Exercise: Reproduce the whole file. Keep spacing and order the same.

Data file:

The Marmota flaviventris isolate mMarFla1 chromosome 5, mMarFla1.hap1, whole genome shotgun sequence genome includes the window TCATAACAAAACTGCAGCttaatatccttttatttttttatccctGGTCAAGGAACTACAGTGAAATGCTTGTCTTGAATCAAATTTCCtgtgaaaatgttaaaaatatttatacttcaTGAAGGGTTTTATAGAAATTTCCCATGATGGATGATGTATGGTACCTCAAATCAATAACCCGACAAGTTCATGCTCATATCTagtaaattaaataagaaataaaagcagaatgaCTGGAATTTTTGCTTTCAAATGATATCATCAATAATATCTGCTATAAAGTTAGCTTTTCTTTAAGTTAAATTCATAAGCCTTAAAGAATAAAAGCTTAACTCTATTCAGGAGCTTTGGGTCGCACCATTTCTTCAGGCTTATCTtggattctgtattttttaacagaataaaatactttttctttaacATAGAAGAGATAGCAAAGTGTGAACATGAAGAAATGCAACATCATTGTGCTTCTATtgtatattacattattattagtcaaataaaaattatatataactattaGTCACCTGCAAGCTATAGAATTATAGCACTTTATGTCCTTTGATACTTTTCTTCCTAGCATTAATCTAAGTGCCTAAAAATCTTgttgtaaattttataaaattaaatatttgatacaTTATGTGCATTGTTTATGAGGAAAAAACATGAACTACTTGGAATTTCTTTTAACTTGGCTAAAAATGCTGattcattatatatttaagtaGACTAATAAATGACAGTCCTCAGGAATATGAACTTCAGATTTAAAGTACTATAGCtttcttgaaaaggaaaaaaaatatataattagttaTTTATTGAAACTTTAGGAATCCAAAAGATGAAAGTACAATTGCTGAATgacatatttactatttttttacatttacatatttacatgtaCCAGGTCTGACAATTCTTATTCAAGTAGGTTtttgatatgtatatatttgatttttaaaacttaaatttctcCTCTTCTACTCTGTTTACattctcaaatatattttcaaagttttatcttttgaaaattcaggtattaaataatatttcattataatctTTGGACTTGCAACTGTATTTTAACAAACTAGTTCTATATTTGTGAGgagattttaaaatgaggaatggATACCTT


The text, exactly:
The Marmota flaviventris isolate mMarFla1 chromosome 5, mMarFla1.hap1, whole genome shotgun sequence genome includes the window TCATAACAAAACTGCAGCttaatatccttttatttttttatccctGGTCAAGGAACTACAGTGAAATGCTTGTCTTGAATCAAATTTCCtgtgaaaatgttaaaaatatttatacttcaTGAAGGGTTTTATAGAAATTTCCCATGATGGATGATGTATGGTACCTCAAATCAATAACCCGACAAGTTCATGCTCATATCTagtaaattaaataagaaataaaagcagaatgaCTGGAATTTTTGCTTTCAAATGATATCATCAATAATATCTGCTATAAAGTTAGCTTTTCTTTAAGTTAAATTCATAAGCCTTAAAGAATAAAAGCTTAACTCTATTCAGGAGCTTTGGGTCGCACCATTTCTTCAGGCTTATCTtggattctgtattttttaacagaataaaatactttttctttaacATAGAAGAGATAGCAAAGTGTGAACATGAAGAAATGCAACATCATTGTGCTTCTATtgtatattacattattattagtcaaataaaaattatatataactattaGTCACCTGCAAGCTATAGAATTATAGCACTTTATGTCCTTTGATACTTTTCTTCCTAGCATTAATCTAAGTGCCTAAAAATCTTgttgtaaattttataaaattaaatatttgatacaTTATGTGCATTGTTTATGAGGAAAAAACATGAACTACTTGGAATTTCTTTTAACTTGGCTAAAAATGCTGattcattatatatttaagtaGACTAATAAATGACAGTCCTCAGGAATATGAACTTCAGATTTAAAGTACTATAGCtttcttgaaaaggaaaaaaaatatataattagttaTTTATTGAAACTTTAGGAATCCAAAAGATGAAAGTACAATTGCTGAATgacatatttactatttttttacatttacatatttacatgtaCCAGGTCTGACAATTCTTATTCAAGTAGGTTtttgatatgtatatatttgatttttaaaacttaaatttctcCTCTTCTACTCTGTTTACattctcaaatatattttcaaagttttatcttttgaaaattcaggtattaaataatatttcattataatctTTGGACTTGCAACTGTATTTTAACAAACTAGTTCTATATTTGTGAGgagattttaaaatgaggaatggATACCTT